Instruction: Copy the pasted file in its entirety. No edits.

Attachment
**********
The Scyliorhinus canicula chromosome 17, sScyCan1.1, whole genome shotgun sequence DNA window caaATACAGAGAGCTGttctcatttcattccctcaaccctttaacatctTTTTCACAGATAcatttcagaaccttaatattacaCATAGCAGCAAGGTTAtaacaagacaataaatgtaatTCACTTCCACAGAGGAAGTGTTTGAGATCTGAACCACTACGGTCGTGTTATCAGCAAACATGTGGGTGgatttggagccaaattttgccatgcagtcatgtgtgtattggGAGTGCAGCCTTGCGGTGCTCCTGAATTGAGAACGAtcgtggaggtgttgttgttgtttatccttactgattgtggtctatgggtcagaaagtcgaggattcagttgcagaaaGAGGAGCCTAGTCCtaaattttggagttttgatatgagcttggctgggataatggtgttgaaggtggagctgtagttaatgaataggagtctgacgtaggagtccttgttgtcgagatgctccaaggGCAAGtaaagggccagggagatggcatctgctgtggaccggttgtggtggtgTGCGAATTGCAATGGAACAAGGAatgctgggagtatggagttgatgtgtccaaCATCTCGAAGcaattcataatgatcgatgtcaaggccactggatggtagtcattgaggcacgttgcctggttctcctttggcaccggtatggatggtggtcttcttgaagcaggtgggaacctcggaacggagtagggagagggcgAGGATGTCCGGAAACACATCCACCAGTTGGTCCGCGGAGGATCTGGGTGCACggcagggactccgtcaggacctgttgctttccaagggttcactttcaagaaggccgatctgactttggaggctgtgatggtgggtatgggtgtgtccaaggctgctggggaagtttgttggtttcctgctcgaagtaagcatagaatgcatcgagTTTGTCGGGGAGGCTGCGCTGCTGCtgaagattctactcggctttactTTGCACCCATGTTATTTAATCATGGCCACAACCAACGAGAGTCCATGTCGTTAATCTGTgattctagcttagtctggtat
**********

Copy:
The Scyliorhinus canicula chromosome 17, sScyCan1.1, whole genome shotgun sequence DNA window caaATACAGAGAGCTGttctcatttcattccctcaaccctttaacatctTTTTCACAGATAcatttcagaaccttaatattacaCATAGCAGCAAGGTTAtaacaagacaataaatgtaatTCACTTCCACAGAGGAAGTGTTTGAGATCTGAACCACTACGGTCGTGTTATCAGCAAACATGTGGGTGgatttggagccaaattttgccatgcagtcatgtgtgtattggGAGTGCAGCCTTGCGGTGCTCCTGAATTGAGAACGAtcgtggaggtgttgttgttgtttatccttactgattgtggtctatgggtcagaaagtcgaggattcagttgcagaaaGAGGAGCCTAGTCCtaaattttggagttttgatatgagcttggctgggataatggtgttgaaggtggagctgtagttaatgaataggagtctgacgtaggagtccttgttgtcgagatgctccaaggGCAAGtaaagggccagggagatggcatctgctgtggaccggttgtggtggtgTGCGAATTGCAATGGAACAAGGAatgctgggagtatggagttgatgtgtccaaCATCTCGAAGcaattcataatgatcgatgtcaaggccactggatggtagtcattgaggcacgttgcctggttctcctttggcaccggtatggatggtggtcttcttgaagcaggtgggaacctcggaacggagtagggagagggcgAGGATGTCCGGAAACACATCCACCAGTTGGTCCGCGGAGGATCTGGGTGCACggcagggactccgtcaggacctgttgctttccaagggttcactttcaagaaggccgatctgactttggaggctgtgatggtgggtatgggtgtgtccaaggctgctggggaagtttgttggtttcctgctcgaagtaagcatagaatgcatcgagTTTGTCGGGGAGGCTGCGCTGCTGCtgaagattctactcggctttactTTGCACCCATGTTATTTAATCATGGCCACAACCAACGAGAGTCCATGTCGTTAATCTGTgattctagcttagtctggtat